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US dollar falls amid dovish FOMC, VIX at all-time low
Dollar under pressure as US yields slide amid dovish FOMC statement
As broadly expected, FOMC members decided to leave monetary policy unchanged, maintaining the target range for the federal funds rate to 1% to 1.25% and not providing a clear timing about its balance sheet reduction plan. Little changes were made to the statement compared to the June version. The Federal Reserve acknowledged that inflation measures have declined and are now running below the 2% target. Most importantly, changes were made to the expected start of the balance sheet normalization program. In June statement, the Fed expected the program to be launched this year and it expects to be implemented “relatively soon”. Does the market has to worry about such a change?
From our standpoint, we think this is definitely a dovish adjustment to the statement as it removes clarity regarding the timing, giving more room to start the balance sheet run off. In reaction to this dovish modification, the US dollar was heavily sold off yesterday amid the release. The dollar index fell another 1.10% to 93.15, the lowest level since mid-June last year. Higher yielding currencies were the big winners with the New Zealand and Australian dollar rising 1.60% and 1.15% respectively.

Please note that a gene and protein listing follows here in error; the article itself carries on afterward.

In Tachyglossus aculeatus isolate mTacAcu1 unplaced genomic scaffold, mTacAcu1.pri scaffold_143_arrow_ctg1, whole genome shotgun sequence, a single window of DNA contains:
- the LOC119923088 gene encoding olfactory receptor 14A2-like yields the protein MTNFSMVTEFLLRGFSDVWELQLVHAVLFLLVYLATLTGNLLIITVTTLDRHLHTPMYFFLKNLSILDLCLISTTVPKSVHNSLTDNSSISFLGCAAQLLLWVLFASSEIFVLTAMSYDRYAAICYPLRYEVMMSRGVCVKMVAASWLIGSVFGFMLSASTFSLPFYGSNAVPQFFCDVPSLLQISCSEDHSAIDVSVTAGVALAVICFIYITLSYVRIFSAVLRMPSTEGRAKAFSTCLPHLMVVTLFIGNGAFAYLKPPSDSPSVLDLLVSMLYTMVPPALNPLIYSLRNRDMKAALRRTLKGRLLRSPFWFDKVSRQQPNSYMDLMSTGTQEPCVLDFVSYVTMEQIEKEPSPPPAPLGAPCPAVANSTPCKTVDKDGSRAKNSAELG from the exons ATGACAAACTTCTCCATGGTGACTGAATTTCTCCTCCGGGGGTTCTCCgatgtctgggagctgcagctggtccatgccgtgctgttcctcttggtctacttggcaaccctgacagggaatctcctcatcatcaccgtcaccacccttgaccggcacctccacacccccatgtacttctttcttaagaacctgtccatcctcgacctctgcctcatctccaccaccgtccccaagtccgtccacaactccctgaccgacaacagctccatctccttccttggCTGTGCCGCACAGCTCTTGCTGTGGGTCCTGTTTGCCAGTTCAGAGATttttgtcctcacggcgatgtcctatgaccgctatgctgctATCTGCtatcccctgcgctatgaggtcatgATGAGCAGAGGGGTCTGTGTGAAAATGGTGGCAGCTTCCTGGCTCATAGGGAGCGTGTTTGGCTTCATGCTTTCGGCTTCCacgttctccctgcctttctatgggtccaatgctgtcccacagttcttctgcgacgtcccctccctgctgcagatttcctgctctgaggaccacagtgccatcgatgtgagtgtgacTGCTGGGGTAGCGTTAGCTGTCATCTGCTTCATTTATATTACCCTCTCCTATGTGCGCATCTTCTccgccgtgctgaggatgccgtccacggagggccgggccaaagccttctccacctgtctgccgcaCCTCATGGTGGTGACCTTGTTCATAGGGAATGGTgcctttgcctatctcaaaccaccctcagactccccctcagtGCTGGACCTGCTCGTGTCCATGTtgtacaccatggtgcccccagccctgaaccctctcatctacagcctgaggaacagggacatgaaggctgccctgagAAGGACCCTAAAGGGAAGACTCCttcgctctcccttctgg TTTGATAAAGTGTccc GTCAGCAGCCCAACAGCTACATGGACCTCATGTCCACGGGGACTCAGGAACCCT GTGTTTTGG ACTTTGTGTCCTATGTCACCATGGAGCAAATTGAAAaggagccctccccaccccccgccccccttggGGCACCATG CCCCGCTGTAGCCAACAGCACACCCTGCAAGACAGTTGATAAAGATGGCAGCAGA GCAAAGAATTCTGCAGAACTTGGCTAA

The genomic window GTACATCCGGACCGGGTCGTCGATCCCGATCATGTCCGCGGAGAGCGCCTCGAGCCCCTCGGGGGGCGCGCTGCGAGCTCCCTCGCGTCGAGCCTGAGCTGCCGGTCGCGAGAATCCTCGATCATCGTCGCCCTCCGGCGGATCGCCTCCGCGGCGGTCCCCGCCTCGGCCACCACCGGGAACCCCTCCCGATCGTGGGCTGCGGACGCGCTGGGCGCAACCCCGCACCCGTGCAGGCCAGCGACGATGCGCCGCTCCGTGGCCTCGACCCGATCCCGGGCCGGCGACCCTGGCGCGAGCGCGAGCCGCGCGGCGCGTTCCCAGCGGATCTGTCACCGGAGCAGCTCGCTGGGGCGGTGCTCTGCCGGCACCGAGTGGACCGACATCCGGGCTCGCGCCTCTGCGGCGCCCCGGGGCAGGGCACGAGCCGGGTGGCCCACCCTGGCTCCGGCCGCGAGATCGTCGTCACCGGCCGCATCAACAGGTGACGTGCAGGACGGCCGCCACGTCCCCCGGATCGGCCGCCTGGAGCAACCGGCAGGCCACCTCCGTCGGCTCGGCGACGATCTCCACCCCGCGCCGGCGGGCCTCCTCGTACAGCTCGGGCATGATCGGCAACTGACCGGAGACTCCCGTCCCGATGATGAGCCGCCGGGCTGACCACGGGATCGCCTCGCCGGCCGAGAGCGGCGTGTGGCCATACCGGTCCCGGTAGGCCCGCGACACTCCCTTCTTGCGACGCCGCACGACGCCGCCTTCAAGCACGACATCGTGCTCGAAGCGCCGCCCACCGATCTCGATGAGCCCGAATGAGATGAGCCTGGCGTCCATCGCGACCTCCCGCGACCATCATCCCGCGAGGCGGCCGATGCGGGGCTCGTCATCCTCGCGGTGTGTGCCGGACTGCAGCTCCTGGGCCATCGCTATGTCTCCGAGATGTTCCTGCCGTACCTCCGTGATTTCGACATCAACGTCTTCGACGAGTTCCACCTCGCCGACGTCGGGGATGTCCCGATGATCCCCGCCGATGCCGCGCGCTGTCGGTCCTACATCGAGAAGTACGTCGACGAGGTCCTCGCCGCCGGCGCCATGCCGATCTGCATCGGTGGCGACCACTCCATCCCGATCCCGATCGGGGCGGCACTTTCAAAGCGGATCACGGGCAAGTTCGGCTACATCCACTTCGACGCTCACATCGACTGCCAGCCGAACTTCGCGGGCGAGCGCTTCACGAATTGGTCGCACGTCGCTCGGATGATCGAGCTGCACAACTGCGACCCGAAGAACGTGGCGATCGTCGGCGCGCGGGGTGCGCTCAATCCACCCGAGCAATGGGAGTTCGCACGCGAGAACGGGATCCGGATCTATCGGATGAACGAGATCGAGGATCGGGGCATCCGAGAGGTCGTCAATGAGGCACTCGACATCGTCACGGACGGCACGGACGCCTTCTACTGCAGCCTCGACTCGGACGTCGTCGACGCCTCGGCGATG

A fresh batch of US data is due for release later today. Initial jobless claims should come in at 1960k versus 1977k a week ago. More importantly, after shrinking two months in a row, durable goods orders should have risen 3.7%m/m in June. Excluding transportation, the indicators should rise by 0.4%m/m compared to 0.3% in July.
After months of lacklustre data, investors have a real need to see some solid and uninterrupted flow of encouraging data from the US. This only under these conditions that we’ll see a bounce back of the US dollar and the pursuit of recovery in US yields.
VIX at an all-time low
The news did not make massive headlines. The VIX, the US volatility index which is also known as the “Fear Index”, just collapsed to an all-time low below 10. We recall that the 20-year average is above 20 for the index. A few weeks ago, Janet Yellen, Fed Chairman, warned markets about asset valuation which she considers as too high. Fed definitely believes that stocks markets are in a bubble. This is ironic as the Fed largely participated to underpin asset prices with free money.
While the volatility is at an all-time low, stocks prices are at an all-time high. There is then the potential relation between low volatility and high stock prices which could drive investors towards a sell-off. Markets are now in a pausing mode certainly fearing that consequence. However, stocks markets are not losing steam and may further head higher.
All eyes are on Fed now which balance sheet reduction should be discussed in November. Currency-wise the dollar is now trading at 14-month low on recent disappointment of Trump expected fiscal policies and Fed failing to fully deliver what was expected.